How tech literate are 8th graders? You'd be surprised.

8th grade tech

How well is America preparing its youth for tech-based jobs?

To find out, the U.S. Department of Education tested 21,500 eighth graders in 840 schools for literacy in technology and engineering.

It was the first-ever such assessment of students conducted at a national level.

43% of students tested at or above the "proficient" level, which was "pretty good," according to Peggy Carr, acting commissioner for the National Center for Education Statistics (a part of the Department of Education).

But what surprised Carr even more was the gender result: Girls scored three points higher than male students on the test.

"It's clear from the data that, on average, girls are better able to understand and evaluate technology and then use it to solve problems and achieve goals," said Carr.

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The test took five years to prepare and was administered January through March of 2014.

It was designed to measure students' competency skills in three areas: technology and society, design and systems, and information and communication technology.

The test also evaluated their thinking and reasoning around technological principles, developing solutions, and communicating and collaborating.

"We wanted to dig deep into the K-12 system to see to what degree are students being prepared for 21st century job skills," Carr said.

Each student had an hour to answer two scenario-based questions. (There were 20 real-life scenarios overall.)

For example, students were asked to help a city design a safe bike lane. They had to understand the criteria and produce a route that was safe, short and inexpensive.

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In another challenge, students were asked to create content for a website to promote a new teen rec center. And one test asked students to redesign and improve a wire mesh cage for a classroom iguana, based on its basic needs.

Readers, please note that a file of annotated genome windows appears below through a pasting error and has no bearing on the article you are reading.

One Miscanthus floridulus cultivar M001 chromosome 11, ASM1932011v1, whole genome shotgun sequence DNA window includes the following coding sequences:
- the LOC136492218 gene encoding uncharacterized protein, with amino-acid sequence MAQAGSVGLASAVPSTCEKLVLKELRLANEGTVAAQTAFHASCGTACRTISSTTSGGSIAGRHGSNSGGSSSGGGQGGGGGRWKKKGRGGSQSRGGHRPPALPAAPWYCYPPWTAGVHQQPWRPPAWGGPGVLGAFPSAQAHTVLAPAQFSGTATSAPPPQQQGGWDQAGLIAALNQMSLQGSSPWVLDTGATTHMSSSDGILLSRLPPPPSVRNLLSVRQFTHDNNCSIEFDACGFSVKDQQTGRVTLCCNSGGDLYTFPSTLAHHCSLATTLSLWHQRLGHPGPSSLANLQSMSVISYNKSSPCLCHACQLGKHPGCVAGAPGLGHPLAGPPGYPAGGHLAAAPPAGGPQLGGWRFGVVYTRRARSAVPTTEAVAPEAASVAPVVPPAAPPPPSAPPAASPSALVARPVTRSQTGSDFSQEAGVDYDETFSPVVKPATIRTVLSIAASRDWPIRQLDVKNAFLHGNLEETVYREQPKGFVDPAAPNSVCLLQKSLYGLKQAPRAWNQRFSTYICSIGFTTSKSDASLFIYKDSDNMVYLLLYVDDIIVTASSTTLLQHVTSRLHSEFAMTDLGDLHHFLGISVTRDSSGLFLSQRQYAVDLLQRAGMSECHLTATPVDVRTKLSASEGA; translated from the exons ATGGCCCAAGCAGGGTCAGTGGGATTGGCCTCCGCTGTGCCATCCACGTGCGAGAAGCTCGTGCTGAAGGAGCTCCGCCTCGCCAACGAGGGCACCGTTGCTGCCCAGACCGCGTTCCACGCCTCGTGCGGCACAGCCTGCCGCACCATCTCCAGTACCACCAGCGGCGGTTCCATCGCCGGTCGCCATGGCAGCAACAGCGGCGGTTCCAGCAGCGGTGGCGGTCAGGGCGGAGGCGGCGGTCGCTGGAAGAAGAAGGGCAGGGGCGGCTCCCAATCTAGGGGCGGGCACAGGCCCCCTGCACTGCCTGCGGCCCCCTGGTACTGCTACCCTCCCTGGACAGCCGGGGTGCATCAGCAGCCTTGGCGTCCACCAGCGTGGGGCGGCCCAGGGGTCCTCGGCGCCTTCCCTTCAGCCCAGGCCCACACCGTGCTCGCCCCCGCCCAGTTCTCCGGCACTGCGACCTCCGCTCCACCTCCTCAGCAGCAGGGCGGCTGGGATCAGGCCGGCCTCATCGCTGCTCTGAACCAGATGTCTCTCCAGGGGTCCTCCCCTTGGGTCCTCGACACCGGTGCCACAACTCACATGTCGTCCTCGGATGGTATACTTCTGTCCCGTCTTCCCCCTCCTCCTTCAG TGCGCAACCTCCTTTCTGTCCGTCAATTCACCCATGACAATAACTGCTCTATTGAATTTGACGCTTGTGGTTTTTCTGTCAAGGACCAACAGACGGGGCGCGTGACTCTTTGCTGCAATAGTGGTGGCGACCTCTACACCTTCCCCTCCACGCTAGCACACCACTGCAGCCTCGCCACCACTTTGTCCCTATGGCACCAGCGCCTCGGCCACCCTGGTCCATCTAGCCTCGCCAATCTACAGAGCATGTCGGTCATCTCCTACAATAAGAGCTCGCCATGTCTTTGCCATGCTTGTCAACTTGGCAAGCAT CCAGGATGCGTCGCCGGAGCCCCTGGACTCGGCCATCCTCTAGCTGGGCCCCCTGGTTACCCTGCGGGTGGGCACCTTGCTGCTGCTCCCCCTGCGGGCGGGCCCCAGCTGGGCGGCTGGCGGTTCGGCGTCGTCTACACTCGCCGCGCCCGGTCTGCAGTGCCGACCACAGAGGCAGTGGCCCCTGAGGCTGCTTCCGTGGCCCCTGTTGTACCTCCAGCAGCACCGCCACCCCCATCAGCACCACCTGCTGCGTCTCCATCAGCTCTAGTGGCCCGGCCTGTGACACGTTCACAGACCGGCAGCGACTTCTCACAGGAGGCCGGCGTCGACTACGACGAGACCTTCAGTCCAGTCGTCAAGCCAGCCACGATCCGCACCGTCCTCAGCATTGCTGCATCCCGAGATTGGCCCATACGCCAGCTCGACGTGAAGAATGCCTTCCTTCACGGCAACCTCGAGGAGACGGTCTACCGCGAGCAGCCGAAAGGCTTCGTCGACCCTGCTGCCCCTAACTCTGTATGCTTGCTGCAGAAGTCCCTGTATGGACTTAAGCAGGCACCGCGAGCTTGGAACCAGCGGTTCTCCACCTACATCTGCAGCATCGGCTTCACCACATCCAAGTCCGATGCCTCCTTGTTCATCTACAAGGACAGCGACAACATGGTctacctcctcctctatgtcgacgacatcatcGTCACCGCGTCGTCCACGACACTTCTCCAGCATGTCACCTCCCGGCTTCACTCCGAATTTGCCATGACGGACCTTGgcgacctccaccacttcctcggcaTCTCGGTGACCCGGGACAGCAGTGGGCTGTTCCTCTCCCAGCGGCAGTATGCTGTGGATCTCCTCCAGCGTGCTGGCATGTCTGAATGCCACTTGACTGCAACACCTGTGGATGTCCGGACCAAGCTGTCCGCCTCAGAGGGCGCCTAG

In a separate questionnaire, students were asked where and how they developed their technology and engineering skills.

Two-thirds said their families taught them about building things, fixing things, or understanding how things worked. Carr said this could be an opportunity for more schools to offer STEM-focused classes so that the learning was more consistent across the board.

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But some people said the test results were a cause for concern.

"I don't think that 43% of students meeting proficiency level is something to celebrate. It needs to be much higher," said Dr. Vince Bertram, president of Project Lead the Way, a nonprofit that partners with K-12 schools to provide STEM classes.

"We have to do a better job preparing our pipeline of skilled workers," he said. "We want to help student not just fill a job but also be prepared to find their next one."

Still, Bertram said he's encouraged to see that girls fared better than their male peers.

"There's this perceived gender bias in STEM, which discourages girls from pursuing technology and engineering," he said. "The test shows that this can be changed if we get to girls early enough in school, before the gender bias sets in."

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